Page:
I don’t want to downplay imposter syndrome, because of course, it FEELS real. It’s a horrible feeling in the moment. It can be a really despairing experience. That’s awful. And, also, at the same time, imposter syndrome is an indicator that something is going on there to deal with. It has nothing to do with the writing itself—it entirely has to do with our perspective on it.

What do you think of this? I invite you to post on Twitter or Instagram about what your take is on all of this, and tag me, @Saganlives, so that I can see it. Let’s have a conversation about this!

Of course, there are many, many reasons for why you might be feeling like an imposter. Maybe you received several bad reviews in a row, or maybe you were just working on another project that you aren’t happy about, or maybe you had a fight with a loved one and that’s affecting your emotions, or maybe you’re feeling insecure or having confidence issues about something else entirely in your personal or professional life, and it’s bleeding into this area… There could be so many things going on.

All of those are valid. All of those are really hard. All of those 100% are going to influence your headspace! 

So with that in mind, recognize that if or when you experience imposter syndrome, that it isn’t really about you or your worthiness or the quality of your work. There are a lot of other factors at play. This will pass. Feeling like an imposter does not mean that you ARE an imposter. 

And that’s why, at the end of the day, “imposter syndrome” isn’t real. It exists only in our perception, and we can shift that, we can reframe that, to get out of the disempowering state of feeling like an imposter, and into a more empowering state of joy in the creative process.

Because that’s what I find is truly at stake here: when we a) recognize that we’re feeling imposter syndrome, we will b) know that it is disempowering. So we can c) reframe it, to d) differentiate between what’s legitimately going on, and how we are interpreting that to make meaning from it. From there, we can e) make the shift into changing our focus to f) that of our love of the craft, which will g) in turn empower and inspire us to create with joy.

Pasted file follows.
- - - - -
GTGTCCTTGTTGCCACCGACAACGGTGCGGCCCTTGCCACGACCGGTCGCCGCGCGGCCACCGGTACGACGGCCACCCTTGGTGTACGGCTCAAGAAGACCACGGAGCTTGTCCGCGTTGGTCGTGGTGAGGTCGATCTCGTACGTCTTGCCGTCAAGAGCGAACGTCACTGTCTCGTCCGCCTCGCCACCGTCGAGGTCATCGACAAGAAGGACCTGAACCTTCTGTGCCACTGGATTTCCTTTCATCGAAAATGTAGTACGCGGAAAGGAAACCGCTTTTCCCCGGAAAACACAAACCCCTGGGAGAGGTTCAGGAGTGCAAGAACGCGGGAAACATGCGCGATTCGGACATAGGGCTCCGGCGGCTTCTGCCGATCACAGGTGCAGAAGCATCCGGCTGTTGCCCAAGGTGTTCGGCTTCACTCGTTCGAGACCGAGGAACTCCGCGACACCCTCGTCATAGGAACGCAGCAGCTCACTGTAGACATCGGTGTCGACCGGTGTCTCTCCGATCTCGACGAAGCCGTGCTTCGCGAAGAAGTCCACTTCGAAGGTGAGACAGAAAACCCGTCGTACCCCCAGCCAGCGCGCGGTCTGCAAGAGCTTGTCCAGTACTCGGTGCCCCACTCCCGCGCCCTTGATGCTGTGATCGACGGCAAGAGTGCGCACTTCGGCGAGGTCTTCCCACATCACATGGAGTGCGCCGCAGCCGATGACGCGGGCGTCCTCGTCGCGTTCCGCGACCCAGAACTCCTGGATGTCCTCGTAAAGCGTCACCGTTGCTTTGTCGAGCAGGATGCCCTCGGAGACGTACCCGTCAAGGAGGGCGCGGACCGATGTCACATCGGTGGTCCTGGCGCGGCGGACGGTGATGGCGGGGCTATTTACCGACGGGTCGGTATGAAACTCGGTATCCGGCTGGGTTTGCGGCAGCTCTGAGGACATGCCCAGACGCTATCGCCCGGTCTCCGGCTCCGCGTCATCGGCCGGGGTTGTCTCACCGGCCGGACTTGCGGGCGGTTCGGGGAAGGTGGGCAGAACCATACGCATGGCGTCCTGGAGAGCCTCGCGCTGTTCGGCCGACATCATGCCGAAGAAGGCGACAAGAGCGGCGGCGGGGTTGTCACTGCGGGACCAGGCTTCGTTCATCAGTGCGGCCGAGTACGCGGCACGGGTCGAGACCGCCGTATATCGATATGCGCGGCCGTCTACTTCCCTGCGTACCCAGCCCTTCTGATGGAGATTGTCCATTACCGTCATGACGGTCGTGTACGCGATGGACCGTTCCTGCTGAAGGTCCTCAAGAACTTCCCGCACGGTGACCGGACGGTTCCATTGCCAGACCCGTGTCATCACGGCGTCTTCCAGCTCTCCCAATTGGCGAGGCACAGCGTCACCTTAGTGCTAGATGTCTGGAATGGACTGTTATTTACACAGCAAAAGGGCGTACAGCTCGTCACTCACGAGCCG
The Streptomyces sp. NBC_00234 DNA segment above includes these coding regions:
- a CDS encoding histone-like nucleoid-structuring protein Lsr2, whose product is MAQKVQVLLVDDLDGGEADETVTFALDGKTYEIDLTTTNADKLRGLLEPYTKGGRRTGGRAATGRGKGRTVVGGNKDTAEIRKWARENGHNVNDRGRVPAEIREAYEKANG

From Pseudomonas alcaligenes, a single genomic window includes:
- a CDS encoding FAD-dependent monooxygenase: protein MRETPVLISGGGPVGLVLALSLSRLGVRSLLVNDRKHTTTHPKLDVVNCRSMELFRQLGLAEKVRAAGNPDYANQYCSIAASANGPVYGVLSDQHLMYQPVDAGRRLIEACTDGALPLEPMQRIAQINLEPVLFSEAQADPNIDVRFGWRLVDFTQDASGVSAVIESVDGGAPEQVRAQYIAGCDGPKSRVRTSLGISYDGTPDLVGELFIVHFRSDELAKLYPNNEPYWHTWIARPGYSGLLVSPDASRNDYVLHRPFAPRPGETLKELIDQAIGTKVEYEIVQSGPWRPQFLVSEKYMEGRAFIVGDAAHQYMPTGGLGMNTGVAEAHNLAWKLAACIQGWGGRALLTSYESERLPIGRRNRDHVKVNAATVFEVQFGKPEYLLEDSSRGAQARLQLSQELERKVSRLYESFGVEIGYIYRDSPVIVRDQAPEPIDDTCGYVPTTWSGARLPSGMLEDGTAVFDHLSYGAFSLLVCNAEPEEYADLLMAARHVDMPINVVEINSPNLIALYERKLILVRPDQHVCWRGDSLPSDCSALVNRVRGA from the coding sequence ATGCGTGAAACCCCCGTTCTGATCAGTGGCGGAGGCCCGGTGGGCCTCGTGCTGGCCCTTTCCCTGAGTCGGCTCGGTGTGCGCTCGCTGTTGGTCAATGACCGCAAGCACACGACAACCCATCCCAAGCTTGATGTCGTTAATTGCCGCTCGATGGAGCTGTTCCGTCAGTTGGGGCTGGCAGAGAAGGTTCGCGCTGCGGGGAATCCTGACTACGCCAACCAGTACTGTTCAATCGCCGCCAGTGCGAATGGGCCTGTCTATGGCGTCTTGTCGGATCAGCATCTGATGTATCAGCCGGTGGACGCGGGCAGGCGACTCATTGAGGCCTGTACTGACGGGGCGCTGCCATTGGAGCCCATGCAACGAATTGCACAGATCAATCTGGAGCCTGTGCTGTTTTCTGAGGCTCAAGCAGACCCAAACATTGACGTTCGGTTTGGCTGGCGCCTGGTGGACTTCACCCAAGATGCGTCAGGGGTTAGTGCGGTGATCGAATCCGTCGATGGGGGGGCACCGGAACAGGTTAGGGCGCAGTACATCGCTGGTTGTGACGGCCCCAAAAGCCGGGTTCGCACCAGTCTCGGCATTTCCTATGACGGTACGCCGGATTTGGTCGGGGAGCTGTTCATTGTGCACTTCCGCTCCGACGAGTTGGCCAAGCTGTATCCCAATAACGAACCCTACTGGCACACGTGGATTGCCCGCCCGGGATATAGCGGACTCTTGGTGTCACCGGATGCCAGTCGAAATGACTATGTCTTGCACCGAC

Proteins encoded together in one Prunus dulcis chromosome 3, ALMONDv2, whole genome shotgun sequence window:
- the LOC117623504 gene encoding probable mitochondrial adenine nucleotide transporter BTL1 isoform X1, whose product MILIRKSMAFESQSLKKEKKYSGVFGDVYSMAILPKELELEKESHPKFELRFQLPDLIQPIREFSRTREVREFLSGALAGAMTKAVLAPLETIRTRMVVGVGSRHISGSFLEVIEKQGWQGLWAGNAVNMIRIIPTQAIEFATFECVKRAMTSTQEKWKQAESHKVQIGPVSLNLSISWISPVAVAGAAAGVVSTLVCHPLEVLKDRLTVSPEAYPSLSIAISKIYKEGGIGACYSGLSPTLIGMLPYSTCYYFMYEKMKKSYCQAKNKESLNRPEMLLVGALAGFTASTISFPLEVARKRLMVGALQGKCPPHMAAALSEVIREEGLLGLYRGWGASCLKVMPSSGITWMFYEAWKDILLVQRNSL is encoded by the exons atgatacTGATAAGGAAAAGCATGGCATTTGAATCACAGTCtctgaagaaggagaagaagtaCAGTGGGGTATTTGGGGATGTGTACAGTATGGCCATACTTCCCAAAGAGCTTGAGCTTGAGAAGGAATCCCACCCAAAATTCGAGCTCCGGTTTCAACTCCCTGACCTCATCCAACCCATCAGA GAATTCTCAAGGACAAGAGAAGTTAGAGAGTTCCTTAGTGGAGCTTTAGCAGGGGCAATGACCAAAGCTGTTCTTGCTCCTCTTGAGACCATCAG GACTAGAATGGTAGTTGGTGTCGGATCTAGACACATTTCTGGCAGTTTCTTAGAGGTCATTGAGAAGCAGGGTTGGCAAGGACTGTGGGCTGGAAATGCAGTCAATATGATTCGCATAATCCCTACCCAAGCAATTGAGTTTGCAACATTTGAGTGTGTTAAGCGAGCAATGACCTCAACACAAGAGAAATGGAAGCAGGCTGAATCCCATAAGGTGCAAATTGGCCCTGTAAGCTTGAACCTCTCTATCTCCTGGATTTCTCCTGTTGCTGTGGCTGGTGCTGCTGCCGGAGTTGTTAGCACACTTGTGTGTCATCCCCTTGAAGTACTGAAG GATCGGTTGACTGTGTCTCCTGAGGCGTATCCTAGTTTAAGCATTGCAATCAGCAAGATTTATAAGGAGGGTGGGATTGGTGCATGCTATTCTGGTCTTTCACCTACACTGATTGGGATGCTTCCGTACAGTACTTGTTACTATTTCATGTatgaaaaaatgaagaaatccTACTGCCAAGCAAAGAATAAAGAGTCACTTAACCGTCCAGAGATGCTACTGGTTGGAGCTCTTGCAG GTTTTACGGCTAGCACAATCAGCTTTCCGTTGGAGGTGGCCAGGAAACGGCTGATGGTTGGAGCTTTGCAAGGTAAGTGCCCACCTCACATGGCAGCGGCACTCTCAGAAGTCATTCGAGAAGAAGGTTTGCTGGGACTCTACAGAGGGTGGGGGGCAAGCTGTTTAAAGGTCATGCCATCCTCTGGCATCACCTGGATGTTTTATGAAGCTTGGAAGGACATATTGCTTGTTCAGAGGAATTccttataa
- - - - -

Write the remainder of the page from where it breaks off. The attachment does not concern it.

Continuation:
Whew. That’s a 7-step sort of process that can take place to shift from imposter syndrome to empowered writer. Pretty cool, right?

Sometimes, this process may take days or weeks to work through. Other times, this process may take a mere matter of seconds. The beauty is that you get to determine it.

If you want support with going through this process and reframing, I have some really fantastic tools like transformational tapping that I can help you with when you get one-on-one productivity success coaching with me. I’ve been teaching and coaching on topics like this for solopreneurs—including freelance writers and authors—since 2016, and just this year I’ve upgraded my own professional development and taken trainings in powerful coaching modalities. 

...All of that combined means that we can accomplish a lot together! I’m happy to guide you through this process and support you in your author journey—visit for details on how we can work together on this.

To sum up, imposter syndrome is just a feeling. It doesn’t need to define who we are or what we do in life or in business—including your career as a writer.

It’s okay to experience imposter syndrome. It affects all of us from time to time! The question is, what are you going to do about it? Are you going to succumb to it… or are you going to do something different this time? 

I’ve chosen each of those opposite routes at different points in my career, and I’ve gotta tell you: even though it might feel nearly impossible right now, you are 100% capable of getting out of imposter syndrome—and choosing to do something different is 100% the better decision. Every time. Every single time.

And that, my friend, is a wrap for today’s episode of Indie Author Weekly! Access the show notes for this episode, including all links and additional resources, at

Thank you so much for tuning in. Please take 2 minutes to rate and review Indie Author Weekly on Apple Podcasts—I really appreciate your support. 

Until next week, this is Sagan Morrow, signing off the Indie Author Weekly podcast.